Wolf Administration Cabinet Members Host Community Event in Tunkhannock Press Release Tunkhannock, PA – Today, Wolf Administration cabinet officials were joined by more than 100 community members for a Cabinet in Your Community event at the Dietrich Theater in Tunkhannock. This series of events gives community members the opportunity to talk with cabinet secretaries and discuss issues important to the region.“It is of utmost importance to ensure that constituents across the commonwealth have access to their government officials,” said Governor Tom Wolf. “By hosting these events, my administration can better serve Pennsylvanians by having valuable dialogue and giving community members an opportunity to feel connected to Harrisburg regardless of where they live.”This event featured Department of Aging Secretary Teresa Osborne, Department of Community and Economic Development Secretary Dennis Davin, Department of Human Services Secretary Teresa Miller, Acting State Police Commissioner Lt. Col. Evanchick, and Pennsylvania Emergency Management Agency Director Rick Flinn. The department heads answered questions from the audience and provided information on ongoing and upcoming state projects in the region.The next Cabinet in Your Community event is currently scheduled for next Thursday, April 26, in the McFarland Student Union Building at Kutztown University. This event will be hosted by the cabinet secretaries of the departments of Community and Economic Development, Aging, Health, and Transportation. April 16, 2018 SHARE Email Facebook Twitter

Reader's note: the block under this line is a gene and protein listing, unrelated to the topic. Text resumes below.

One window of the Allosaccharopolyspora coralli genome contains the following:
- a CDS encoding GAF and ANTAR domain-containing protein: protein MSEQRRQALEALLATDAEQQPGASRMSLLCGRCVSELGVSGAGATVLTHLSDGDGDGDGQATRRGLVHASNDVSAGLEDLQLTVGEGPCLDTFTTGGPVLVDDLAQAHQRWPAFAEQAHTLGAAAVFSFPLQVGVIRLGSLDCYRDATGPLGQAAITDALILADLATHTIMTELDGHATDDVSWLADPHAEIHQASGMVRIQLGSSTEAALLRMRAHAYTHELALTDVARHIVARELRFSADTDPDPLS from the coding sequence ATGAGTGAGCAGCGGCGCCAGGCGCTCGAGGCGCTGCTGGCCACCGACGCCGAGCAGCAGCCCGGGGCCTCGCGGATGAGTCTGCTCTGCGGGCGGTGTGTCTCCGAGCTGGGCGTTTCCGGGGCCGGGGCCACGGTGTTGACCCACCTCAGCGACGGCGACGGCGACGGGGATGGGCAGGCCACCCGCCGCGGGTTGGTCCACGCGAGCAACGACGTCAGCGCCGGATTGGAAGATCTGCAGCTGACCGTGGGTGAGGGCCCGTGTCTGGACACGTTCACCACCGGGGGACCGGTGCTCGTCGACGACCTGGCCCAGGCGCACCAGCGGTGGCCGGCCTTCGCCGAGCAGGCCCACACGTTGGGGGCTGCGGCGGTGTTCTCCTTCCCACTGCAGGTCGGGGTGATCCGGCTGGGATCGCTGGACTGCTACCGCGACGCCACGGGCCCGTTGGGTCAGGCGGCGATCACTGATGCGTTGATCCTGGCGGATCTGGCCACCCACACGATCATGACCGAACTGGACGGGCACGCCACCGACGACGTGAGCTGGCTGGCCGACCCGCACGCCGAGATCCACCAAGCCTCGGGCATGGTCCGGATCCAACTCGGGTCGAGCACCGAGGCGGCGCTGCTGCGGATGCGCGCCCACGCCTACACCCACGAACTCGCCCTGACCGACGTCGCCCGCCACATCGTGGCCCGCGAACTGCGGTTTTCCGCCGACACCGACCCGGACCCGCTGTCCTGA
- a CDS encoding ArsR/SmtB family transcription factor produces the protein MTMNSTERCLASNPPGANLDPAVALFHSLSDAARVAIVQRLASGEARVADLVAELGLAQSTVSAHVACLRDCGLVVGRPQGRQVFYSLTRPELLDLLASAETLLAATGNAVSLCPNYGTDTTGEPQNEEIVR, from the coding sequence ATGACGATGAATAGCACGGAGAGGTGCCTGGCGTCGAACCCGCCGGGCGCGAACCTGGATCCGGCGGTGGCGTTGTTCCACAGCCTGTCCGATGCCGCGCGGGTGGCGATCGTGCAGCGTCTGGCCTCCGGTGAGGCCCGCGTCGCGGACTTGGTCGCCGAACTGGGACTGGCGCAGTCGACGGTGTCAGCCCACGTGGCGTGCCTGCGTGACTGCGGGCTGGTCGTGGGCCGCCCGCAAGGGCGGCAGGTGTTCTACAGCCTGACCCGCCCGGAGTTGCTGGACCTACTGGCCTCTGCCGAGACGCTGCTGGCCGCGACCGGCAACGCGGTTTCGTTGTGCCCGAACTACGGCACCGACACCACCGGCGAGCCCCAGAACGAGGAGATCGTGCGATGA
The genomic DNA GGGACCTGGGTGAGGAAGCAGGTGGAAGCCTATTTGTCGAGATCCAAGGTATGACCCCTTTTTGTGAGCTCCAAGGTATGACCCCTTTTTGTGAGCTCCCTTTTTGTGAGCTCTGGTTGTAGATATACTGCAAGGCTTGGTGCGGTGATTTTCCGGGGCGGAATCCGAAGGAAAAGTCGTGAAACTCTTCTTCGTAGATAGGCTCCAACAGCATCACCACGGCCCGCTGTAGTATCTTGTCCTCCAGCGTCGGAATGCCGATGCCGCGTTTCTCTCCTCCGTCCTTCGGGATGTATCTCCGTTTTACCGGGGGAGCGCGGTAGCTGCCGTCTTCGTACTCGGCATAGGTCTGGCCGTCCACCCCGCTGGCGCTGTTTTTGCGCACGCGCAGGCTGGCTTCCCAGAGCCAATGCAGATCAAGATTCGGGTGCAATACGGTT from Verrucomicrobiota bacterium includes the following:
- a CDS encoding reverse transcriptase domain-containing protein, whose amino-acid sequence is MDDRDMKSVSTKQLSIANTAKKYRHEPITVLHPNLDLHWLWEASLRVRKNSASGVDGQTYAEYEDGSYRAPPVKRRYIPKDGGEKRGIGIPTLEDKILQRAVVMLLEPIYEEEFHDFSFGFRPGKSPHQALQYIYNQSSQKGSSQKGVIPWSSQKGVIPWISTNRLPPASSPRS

The UK Pensions Regulator (TPR) has unveiled Lesley Titcomb as its new chief executive after a nearly two-year search.Titcomb joins from financial services regulator the Financial Conduct Authority, where she is currently COO.She is expected to take up her new role as head of TPR in March 2015, with current interim chief executive, Stephen Soper, stepping down.Soper was appointed interim after former chief Bill Galvin’s departure and will move back to his role as executive director for defined benefit (DB) regulation. Galvin announced he was leaving TPR in March 2013 to become the chief executive of the Universities Superannuation Scheme (USS), one of the UK’s largest schemes, with £42bn (€52.5bn) in assets.Titcomb, also an FCA board member, has been COO since April 2013 after joining the organisation’s predecessor in 1994.Titcomb said: “With so much fundamental change, it is important that the industry is overseen by a strong, independent pensions regulator, focused on the issues within the sector, that is respected for its technical expertise and authoritative voice.“I relish the opportunity of working with the regulator’s high-quality team and with other industry stakeholders.”Soper will lead the organisation until Titcomb joins in March next year.